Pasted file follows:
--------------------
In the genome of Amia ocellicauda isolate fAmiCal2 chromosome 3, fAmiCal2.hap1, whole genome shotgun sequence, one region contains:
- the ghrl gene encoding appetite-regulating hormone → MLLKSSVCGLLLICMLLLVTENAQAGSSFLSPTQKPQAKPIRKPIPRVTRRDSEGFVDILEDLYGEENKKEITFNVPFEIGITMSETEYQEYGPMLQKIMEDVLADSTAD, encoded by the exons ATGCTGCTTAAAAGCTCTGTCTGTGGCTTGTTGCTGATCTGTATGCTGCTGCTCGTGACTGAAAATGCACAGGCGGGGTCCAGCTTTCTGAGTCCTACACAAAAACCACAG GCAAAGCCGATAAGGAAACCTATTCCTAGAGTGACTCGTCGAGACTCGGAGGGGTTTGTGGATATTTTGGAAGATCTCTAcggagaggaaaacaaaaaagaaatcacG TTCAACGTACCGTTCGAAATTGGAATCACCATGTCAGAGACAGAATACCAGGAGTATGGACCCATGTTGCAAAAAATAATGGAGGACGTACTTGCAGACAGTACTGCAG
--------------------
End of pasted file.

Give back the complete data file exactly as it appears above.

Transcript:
In the genome of Amia ocellicauda isolate fAmiCal2 chromosome 3, fAmiCal2.hap1, whole genome shotgun sequence, one region contains:
- the ghrl gene encoding appetite-regulating hormone → MLLKSSVCGLLLICMLLLVTENAQAGSSFLSPTQKPQAKPIRKPIPRVTRRDSEGFVDILEDLYGEENKKEITFNVPFEIGITMSETEYQEYGPMLQKIMEDVLADSTAD, encoded by the exons ATGCTGCTTAAAAGCTCTGTCTGTGGCTTGTTGCTGATCTGTATGCTGCTGCTCGTGACTGAAAATGCACAGGCGGGGTCCAGCTTTCTGAGTCCTACACAAAAACCACAG GCAAAGCCGATAAGGAAACCTATTCCTAGAGTGACTCGTCGAGACTCGGAGGGGTTTGTGGATATTTTGGAAGATCTCTAcggagaggaaaacaaaaaagaaatcacG TTCAACGTACCGTTCGAAATTGGAATCACCATGTCAGAGACAGAATACCAGGAGTATGGACCCATGTTGCAAAAAATAATGGAGGACGTACTTGCAGACAGTACTGCAG